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Military fights off ‘borrowed culture’

By Michael Chepkwony | February 15th 2020
A Ugandan traditional dance troupe performs during the cultural Day at the Defence Staff College in Nairobi. [Elvis Ogina, Standard] .

Many years after attaining independence from Britain, Kenya is still clinging on to the vestiges of its colonial master’s culture.

The borrowed culture was evident during the recent funeral procession of former President Daniel Moi as seen through military ceremonial uniform, the gun carriage that carried the body and the 19 military gun salute, among others.

The same habit that has reduced Kenya into a beggar of other cultures is evident in the dress code of Parliament and the Judiciary. But an annual military event that has been going on for a couple of years inspires hope into the future of Africa’s culture.

Recently, 10 African countries were represented by their military officials in the cultural day event themed “Integrating Africa through culture” at the Defence Staff College in Karen, Nairobi.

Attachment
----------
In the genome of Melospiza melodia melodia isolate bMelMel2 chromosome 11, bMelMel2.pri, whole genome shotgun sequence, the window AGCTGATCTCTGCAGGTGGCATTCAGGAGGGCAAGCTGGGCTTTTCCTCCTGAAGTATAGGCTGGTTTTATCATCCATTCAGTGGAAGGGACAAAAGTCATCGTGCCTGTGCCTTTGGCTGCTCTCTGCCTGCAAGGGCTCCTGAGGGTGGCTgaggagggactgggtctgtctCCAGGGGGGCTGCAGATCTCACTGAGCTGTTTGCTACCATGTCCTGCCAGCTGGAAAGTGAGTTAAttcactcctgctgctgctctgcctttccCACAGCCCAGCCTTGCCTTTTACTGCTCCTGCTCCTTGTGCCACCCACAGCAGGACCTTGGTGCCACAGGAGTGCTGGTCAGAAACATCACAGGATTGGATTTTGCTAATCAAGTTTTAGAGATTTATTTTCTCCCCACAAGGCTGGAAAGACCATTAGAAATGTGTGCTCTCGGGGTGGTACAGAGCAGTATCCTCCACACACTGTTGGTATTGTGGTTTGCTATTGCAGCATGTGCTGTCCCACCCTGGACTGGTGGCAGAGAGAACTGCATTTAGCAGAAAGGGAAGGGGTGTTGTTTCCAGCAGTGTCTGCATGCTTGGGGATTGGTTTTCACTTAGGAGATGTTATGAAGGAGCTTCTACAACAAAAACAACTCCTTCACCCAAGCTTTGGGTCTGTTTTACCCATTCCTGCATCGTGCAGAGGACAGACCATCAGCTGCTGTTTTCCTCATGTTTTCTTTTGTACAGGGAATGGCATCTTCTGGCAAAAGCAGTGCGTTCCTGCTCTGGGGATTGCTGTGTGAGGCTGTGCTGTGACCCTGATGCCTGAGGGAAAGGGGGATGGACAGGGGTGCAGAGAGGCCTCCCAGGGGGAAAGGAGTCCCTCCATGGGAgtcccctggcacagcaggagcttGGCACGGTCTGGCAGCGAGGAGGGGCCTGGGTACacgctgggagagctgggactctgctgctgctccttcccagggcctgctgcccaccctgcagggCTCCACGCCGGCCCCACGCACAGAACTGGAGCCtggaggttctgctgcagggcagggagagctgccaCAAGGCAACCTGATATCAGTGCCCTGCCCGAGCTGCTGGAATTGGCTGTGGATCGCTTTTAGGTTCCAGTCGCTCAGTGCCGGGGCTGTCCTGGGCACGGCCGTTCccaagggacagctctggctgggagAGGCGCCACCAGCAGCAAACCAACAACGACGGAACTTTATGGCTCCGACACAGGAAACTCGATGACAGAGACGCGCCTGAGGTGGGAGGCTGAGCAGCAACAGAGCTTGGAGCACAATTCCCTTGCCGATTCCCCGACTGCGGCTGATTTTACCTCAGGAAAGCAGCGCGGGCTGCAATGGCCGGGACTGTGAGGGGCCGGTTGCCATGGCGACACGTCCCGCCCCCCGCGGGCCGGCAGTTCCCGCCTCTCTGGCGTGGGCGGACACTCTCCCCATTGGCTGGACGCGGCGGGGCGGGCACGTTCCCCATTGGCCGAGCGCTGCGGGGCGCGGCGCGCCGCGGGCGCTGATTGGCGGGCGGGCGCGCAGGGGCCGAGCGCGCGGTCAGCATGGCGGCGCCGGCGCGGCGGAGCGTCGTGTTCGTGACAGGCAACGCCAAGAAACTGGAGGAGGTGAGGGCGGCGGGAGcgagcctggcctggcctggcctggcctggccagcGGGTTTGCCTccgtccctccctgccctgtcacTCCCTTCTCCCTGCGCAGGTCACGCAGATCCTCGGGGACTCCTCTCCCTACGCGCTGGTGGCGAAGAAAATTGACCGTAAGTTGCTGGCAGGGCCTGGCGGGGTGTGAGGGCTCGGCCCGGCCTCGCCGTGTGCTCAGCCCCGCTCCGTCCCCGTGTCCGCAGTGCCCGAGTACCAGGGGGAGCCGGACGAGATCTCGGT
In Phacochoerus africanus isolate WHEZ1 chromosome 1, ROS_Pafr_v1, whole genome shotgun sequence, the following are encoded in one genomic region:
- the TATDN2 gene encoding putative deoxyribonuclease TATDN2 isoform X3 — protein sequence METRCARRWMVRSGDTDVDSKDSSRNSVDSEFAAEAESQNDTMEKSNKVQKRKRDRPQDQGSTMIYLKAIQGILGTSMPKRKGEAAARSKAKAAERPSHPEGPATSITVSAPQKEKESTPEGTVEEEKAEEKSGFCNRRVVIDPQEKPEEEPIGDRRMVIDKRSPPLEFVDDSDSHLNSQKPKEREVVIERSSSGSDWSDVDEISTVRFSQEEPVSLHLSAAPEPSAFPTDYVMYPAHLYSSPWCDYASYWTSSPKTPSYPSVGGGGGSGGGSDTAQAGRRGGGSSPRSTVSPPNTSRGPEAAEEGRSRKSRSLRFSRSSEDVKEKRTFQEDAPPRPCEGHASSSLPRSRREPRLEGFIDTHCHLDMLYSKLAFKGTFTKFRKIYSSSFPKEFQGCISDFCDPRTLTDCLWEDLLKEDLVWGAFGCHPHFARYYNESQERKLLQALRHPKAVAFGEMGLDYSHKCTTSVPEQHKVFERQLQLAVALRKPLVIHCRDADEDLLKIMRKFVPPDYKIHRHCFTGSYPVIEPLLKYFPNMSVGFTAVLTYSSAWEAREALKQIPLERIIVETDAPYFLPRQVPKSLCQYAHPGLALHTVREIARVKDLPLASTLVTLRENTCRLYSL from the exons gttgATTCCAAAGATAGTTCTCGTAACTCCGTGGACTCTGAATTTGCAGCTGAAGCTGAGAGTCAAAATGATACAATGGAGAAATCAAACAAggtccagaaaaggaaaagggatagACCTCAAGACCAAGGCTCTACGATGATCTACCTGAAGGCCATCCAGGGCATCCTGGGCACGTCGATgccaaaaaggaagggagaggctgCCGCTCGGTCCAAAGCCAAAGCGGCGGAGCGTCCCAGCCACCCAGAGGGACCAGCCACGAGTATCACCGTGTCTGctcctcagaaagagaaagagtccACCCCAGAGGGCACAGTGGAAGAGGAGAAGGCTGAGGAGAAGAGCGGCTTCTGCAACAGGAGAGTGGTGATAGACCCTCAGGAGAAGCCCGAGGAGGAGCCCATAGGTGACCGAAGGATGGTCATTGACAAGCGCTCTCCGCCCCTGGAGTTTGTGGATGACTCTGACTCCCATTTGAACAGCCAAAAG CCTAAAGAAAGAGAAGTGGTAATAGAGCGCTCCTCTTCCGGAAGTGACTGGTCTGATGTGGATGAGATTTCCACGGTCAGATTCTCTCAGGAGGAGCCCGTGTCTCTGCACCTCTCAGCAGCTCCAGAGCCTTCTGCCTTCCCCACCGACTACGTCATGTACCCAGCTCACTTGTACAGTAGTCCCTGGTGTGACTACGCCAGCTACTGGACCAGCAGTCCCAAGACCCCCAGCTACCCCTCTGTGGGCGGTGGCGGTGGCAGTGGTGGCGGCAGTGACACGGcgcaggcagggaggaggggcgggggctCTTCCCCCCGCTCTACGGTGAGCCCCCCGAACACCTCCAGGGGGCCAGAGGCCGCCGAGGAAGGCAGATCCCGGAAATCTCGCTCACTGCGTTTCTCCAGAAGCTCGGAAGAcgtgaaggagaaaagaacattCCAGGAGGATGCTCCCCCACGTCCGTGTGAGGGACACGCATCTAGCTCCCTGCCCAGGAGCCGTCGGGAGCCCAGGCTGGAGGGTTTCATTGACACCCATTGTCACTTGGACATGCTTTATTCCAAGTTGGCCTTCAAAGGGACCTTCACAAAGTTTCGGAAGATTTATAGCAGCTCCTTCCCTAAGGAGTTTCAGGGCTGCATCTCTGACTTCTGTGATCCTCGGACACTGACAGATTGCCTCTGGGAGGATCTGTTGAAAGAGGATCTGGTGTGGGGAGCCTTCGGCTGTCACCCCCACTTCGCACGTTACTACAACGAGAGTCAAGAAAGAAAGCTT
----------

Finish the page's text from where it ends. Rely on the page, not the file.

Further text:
Special delicacies, thrilling dances, appealing costumes and magnificent artifacts were showcased in the colourful event.

With the gates open to the public, each country showcased its best as visitors, including officers in uniform and civilians, shuffled from one tent to another to experience the uniqueness of each country.

The sound of drums and electrifying dances played at the centre of the surrounding tents as audiences tasted various cuisines and curiously implored.

Burundi stood out with its ingoma giant drum that Lieutenant Colonel Philbert Hatungimana jealously guarding with a smile to curious visitors milling around his tent.

The drum is part of the heritage of Burundi and was registered in Unesco in 2018, said Lit Col Hatungimana.

South Africa prided itself with umgombothi, their traditional beer made from sorghum, which the mention of its name in many songs, including by Yvonne Chakachaka, drove the curious audience into a tasting spree.

Commander Ilhabano Kolonzi said the beer was special in the country because it was used during special ceremonies.

“We also use during circumcision and it is the first time for initiates to take as they transition to adulthood,” Kolonzi said.

Defense Staff College Commandant Maj Gen MK Ong’oyi said the continent was blessed with diverse cultures that offered beauty of its kind. “We share a lot in terms of artifacts, food and many other items,” said Ong’oyi.

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